Luye Kunci Temple is located in Longtian Village, Luye Township. It is a folk religion temple, and while the Golden Mother of the Jade Pond Goddess is mainly worshipped there, other deities are also worshipped, including the Sakyamuni Buddha, Guanyin Bodhisattva, the Goddess of the Sea (Matzu), Lady Linshuei, the Supreme Commander of the Central Altar, and the Syuantian Deity.
Kunci Temple's history had its beginnings in the development of the history of Longtian Village. Longtian Village is located in the southern part of the East Rift Valley, on a high-level river terrace, near to where the Luye River and Beinan River converge. The Ami were the earliest residents of the Longtian area, and they named this area "Wulyugan", meaning, "a place of many maple trees and flocks of deer". During the Ching Dynasty, many Han Chinese moved to this area, opening the land for cultivation. Because they saw many deer hunters and grass huts scattered everywhere, they named this area "Luliao", meaning "deer cottage". During the Japanese occupation era, the Japanese set up the two immigrant villages of Luye and Luliao. Japanese immigrants from places such as Niigata and Nagano were enlisted to come to Taiwan and cultivate sugar cane. Luye Immigrant Village was near to today's Longtian Village, while Luliao Immigrant Village was close to Yongan Village, located further north.
After retrocession from Japan, the residents of the immigrant villages all returned to Japan and the Han Chinese who had originally lived nearby moved into these villages in droves. In addition, many people from the Changhua, Yunlin, Chiayi and Pingtung areas also arrived here in succession, and the population gradually increased. In 1961, when the administration districts were realigned, Luye Immigrant Village was renamed "Longtian Village".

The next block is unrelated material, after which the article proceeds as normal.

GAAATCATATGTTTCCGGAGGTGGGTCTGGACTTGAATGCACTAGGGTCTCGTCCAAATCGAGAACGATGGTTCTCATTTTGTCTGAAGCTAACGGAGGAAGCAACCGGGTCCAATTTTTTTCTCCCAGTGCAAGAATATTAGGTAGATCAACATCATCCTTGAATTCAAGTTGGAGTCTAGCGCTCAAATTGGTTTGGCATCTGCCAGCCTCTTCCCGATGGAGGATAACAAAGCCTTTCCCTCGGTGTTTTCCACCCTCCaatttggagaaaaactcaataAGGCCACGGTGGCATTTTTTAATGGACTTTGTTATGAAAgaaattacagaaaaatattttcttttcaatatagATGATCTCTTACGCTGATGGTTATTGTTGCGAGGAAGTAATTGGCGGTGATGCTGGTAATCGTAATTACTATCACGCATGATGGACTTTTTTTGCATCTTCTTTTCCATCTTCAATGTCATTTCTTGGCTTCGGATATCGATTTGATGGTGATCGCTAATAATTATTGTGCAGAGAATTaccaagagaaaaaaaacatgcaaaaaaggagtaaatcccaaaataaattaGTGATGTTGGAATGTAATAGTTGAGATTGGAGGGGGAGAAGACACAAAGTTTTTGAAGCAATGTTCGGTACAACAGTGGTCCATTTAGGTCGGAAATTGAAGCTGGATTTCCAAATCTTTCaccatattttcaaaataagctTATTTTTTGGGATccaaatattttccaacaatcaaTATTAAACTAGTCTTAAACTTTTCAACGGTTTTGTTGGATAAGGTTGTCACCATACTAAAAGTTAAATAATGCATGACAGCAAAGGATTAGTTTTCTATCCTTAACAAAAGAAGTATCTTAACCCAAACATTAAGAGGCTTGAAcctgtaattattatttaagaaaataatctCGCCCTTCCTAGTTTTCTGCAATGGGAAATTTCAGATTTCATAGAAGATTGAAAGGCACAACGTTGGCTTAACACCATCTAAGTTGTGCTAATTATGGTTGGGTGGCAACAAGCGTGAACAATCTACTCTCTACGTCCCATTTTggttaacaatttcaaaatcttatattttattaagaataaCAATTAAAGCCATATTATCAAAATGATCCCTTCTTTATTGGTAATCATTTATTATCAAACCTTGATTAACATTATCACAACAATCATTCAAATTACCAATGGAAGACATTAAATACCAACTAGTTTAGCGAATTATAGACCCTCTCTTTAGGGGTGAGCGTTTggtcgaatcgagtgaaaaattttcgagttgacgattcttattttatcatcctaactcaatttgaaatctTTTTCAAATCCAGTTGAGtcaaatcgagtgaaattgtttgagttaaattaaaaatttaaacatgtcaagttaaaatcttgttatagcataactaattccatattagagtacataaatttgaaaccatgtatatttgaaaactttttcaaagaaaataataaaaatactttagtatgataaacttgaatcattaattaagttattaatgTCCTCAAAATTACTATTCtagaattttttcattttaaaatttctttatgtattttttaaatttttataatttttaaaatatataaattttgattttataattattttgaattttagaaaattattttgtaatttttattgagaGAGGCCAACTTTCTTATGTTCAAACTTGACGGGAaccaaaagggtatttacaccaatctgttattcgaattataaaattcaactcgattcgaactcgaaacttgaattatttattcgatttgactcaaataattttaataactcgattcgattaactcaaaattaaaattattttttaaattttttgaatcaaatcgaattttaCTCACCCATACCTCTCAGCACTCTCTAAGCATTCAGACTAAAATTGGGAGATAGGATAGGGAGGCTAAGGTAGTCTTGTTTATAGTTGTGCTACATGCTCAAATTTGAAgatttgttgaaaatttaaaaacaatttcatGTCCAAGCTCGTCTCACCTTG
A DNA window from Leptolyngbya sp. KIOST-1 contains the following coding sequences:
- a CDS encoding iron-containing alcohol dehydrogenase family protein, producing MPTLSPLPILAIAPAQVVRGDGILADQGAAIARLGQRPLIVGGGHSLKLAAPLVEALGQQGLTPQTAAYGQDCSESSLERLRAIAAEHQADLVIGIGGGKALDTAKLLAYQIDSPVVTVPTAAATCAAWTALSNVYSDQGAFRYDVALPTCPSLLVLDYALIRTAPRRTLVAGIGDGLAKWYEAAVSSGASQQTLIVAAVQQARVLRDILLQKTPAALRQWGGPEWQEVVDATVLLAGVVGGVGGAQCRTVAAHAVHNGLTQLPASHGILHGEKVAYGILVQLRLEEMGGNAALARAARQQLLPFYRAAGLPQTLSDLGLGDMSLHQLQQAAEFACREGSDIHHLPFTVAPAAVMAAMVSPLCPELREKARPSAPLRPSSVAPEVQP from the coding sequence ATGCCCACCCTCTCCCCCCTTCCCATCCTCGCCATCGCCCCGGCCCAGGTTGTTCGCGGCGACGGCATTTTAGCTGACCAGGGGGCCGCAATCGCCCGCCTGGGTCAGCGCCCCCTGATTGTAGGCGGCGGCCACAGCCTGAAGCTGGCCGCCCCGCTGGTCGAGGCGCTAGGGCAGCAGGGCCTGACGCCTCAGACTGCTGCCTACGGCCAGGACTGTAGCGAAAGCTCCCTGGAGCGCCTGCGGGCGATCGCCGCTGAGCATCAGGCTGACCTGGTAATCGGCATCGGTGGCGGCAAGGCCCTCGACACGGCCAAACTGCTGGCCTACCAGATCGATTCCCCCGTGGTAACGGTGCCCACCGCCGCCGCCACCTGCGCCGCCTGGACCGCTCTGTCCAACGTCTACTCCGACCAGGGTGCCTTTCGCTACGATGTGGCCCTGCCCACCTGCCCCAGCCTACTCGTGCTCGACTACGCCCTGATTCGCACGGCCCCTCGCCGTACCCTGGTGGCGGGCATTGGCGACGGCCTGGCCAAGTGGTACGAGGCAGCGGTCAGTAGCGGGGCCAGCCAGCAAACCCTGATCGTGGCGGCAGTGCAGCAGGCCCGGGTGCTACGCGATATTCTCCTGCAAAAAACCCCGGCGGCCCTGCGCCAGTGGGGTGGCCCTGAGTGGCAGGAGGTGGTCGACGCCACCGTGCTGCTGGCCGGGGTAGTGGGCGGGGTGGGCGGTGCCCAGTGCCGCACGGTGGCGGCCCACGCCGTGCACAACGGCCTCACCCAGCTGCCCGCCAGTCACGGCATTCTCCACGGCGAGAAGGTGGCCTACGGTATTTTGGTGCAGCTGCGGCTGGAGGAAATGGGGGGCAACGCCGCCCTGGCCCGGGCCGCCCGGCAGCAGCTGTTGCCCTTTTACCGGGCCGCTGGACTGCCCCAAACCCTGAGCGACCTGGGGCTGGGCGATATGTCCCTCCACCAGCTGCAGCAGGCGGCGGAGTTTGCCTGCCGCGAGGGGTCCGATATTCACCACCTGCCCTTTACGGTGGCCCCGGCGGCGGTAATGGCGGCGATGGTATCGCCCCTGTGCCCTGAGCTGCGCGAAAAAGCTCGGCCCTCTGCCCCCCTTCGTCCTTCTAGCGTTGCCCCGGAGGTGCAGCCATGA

The current location of Kunci Temple happens to be where Luye Immigrant Village's Shinto shrine was situated. Consequently, many old trees planted during the Japanese occupation era surround this temple. The original Japanese Shinto shrine has long since gone, and all that is left is a foundation, upon which a pavilion was later built. In the early years of Taiwan retrocession from the Japanese, the Japanese took the Shinto shrine idols back to Japan, and the local residents worshipped the Earth God at the former Shinto shrine. In 1951, the residents added Matzu to their pantheon, and in 1958, she was joined by the Golden Mother of the Jade Pond Goddess. As the number of worshippers increased, the original narrow and crude-looking temple was rebuilt in 1980, becoming the Kunci Temple that has remained there to this day.
In 1960, before the rebuilding of Kunci Temple, Buddhist Master Jheng Yan, who had not yet been tonsured, spent two months at this temple learning the religious tenets. Thus, members of the Tzu Chi Foundation that Master Zheng Yan founded can be seen at Kunci Temple, coming to seek the roots of the Tzu Chi Foundation that go back to more than 40 years ago.
Address：Next to Longtian Elementary School, Longtian Village, Luye Township, Taitung County